The Rotorua District Council is about to assess almost 1000 public and privately owned buildings under its Earthquake Prone Building Policy.
Rotorua District Council Building Services manager Darrell Holder said the Building Act required all territorial authorities to implement an earthquake-prone building policy. The legislation did not require residential buildings to be strengthened, unless they were two or more storeys and contained three or more household units, he said.
"Today, there is a greater awareness and understanding of the risks posed by earthquake-prone buildings and this has translated into building owners undertaking strengthening work to keep tenants, employees and customers safe and to minimise insurance premiums."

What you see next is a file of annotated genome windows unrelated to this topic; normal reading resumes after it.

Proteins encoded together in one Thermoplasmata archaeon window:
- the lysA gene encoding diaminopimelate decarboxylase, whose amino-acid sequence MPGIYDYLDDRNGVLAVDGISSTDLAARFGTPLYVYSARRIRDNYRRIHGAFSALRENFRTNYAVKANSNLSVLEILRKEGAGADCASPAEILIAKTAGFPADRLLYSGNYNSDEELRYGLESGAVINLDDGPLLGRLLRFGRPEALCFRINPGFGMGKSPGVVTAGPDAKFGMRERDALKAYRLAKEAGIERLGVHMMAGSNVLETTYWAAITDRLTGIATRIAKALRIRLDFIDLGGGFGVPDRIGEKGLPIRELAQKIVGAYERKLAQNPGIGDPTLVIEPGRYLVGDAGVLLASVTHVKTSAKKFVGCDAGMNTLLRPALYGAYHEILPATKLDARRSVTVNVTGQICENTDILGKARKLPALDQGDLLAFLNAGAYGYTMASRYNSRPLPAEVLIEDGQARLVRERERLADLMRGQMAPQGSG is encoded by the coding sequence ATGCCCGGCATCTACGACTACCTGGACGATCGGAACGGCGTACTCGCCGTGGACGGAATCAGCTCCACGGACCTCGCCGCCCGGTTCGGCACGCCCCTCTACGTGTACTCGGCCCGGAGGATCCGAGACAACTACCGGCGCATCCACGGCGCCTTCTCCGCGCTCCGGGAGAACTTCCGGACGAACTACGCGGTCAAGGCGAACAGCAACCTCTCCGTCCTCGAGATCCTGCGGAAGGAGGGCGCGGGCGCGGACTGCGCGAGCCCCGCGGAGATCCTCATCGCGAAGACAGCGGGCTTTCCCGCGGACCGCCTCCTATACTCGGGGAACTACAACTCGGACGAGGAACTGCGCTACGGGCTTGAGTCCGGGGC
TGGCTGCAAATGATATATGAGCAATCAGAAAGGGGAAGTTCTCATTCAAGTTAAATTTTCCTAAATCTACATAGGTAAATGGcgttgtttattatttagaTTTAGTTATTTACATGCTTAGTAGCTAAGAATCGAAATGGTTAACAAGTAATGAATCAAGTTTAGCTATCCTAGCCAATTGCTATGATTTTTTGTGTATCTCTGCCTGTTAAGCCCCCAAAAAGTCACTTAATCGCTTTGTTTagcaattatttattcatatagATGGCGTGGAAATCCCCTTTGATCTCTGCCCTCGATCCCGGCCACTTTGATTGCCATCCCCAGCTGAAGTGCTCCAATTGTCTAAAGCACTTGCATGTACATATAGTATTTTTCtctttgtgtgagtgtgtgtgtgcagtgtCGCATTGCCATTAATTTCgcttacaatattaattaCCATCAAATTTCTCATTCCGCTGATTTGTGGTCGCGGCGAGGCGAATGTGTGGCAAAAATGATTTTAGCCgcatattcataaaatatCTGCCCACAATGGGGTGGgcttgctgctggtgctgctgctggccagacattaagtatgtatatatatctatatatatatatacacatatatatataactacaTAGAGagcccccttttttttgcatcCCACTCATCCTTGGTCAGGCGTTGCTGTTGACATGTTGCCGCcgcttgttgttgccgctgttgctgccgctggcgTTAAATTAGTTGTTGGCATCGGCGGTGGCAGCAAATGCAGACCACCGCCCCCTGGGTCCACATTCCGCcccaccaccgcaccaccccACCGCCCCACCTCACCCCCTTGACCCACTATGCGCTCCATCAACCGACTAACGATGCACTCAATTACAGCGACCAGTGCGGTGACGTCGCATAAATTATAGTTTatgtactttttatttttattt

He said the council required building owners to undertake strengthening when there was a significant alteration or a change of use to a property.
"This year, the council will be assessing relevant building stock and will be notifying building owners where it is suspected that a building may be earthquake-prone."
Owners would then have between one to three years to obtain an independent report from a suitably qualified engineer and between five and 15 years to fix any problems.
He said building standards had evolved as engineers gained knowledge from events, such as the Christchurch earthquakes. Those findings were often translated into changes to the building code and building standards.
There were changes to the standards in 1976 and buildings constructed before that date were deemed to be potentially earthquake prone. This is done on a case-by-case basis and only an assessment by a qualified engineer can confirm if work needs to be done or not.